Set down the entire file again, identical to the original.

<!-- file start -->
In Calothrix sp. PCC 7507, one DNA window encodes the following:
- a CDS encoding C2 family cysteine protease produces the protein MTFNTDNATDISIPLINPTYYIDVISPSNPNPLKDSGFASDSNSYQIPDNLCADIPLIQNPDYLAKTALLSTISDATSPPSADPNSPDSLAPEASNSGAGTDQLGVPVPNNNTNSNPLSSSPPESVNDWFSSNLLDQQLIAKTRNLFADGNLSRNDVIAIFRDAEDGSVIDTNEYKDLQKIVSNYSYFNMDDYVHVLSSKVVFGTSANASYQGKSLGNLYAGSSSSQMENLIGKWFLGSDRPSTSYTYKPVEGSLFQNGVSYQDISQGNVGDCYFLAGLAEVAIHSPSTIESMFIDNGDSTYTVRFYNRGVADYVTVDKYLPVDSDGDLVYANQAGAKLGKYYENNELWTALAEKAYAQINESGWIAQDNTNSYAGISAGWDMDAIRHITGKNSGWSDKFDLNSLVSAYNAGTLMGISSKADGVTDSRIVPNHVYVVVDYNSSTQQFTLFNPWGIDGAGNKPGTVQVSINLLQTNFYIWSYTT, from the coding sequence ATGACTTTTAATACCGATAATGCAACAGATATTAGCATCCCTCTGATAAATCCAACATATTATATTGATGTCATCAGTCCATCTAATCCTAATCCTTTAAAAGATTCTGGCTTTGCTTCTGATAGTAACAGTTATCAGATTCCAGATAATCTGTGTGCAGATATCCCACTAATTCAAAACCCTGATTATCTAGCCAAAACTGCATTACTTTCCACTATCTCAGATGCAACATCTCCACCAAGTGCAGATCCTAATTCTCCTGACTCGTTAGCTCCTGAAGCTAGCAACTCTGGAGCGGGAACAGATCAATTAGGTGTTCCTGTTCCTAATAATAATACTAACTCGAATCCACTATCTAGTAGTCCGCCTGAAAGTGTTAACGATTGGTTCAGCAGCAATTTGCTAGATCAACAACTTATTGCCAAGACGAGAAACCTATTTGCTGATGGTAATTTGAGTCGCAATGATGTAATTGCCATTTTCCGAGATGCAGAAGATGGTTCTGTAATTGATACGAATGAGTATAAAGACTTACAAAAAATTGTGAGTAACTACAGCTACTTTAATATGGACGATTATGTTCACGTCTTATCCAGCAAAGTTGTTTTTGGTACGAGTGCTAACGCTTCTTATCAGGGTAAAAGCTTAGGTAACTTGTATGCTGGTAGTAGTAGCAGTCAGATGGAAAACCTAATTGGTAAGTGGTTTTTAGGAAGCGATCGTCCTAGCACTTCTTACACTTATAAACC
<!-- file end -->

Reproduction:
In Calothrix sp. PCC 7507, one DNA window encodes the following:
- a CDS encoding C2 family cysteine protease produces the protein MTFNTDNATDISIPLINPTYYIDVISPSNPNPLKDSGFASDSNSYQIPDNLCADIPLIQNPDYLAKTALLSTISDATSPPSADPNSPDSLAPEASNSGAGTDQLGVPVPNNNTNSNPLSSSPPESVNDWFSSNLLDQQLIAKTRNLFADGNLSRNDVIAIFRDAEDGSVIDTNEYKDLQKIVSNYSYFNMDDYVHVLSSKVVFGTSANASYQGKSLGNLYAGSSSSQMENLIGKWFLGSDRPSTSYTYKPVEGSLFQNGVSYQDISQGNVGDCYFLAGLAEVAIHSPSTIESMFIDNGDSTYTVRFYNRGVADYVTVDKYLPVDSDGDLVYANQAGAKLGKYYENNELWTALAEKAYAQINESGWIAQDNTNSYAGISAGWDMDAIRHITGKNSGWSDKFDLNSLVSAYNAGTLMGISSKADGVTDSRIVPNHVYVVVDYNSSTQQFTLFNPWGIDGAGNKPGTVQVSINLLQTNFYIWSYTT, from the coding sequence ATGACTTTTAATACCGATAATGCAACAGATATTAGCATCCCTCTGATAAATCCAACATATTATATTGATGTCATCAGTCCATCTAATCCTAATCCTTTAAAAGATTCTGGCTTTGCTTCTGATAGTAACAGTTATCAGATTCCAGATAATCTGTGTGCAGATATCCCACTAATTCAAAACCCTGATTATCTAGCCAAAACTGCATTACTTTCCACTATCTCAGATGCAACATCTCCACCAAGTGCAGATCCTAATTCTCCTGACTCGTTAGCTCCTGAAGCTAGCAACTCTGGAGCGGGAACAGATCAATTAGGTGTTCCTGTTCCTAATAATAATACTAACTCGAATCCACTATCTAGTAGTCCGCCTGAAAGTGTTAACGATTGGTTCAGCAGCAATTTGCTAGATCAACAACTTATTGCCAAGACGAGAAACCTATTTGCTGATGGTAATTTGAGTCGCAATGATGTAATTGCCATTTTCCGAGATGCAGAAGATGGTTCTGTAATTGATACGAATGAGTATAAAGACTTACAAAAAATTGTGAGTAACTACAGCTACTTTAATATGGACGATTATGTTCACGTCTTATCCAGCAAAGTTGTTTTTGGTACGAGTGCTAACGCTTCTTATCAGGGTAAAAGCTTAGGTAACTTGTATGCTGGTAGTAGTAGCAGTCAGATGGAAAACCTAATTGGTAAGTGGTTTTTAGGAAGCGATCGTCCTAGCACTTCTTACACTTATAAACC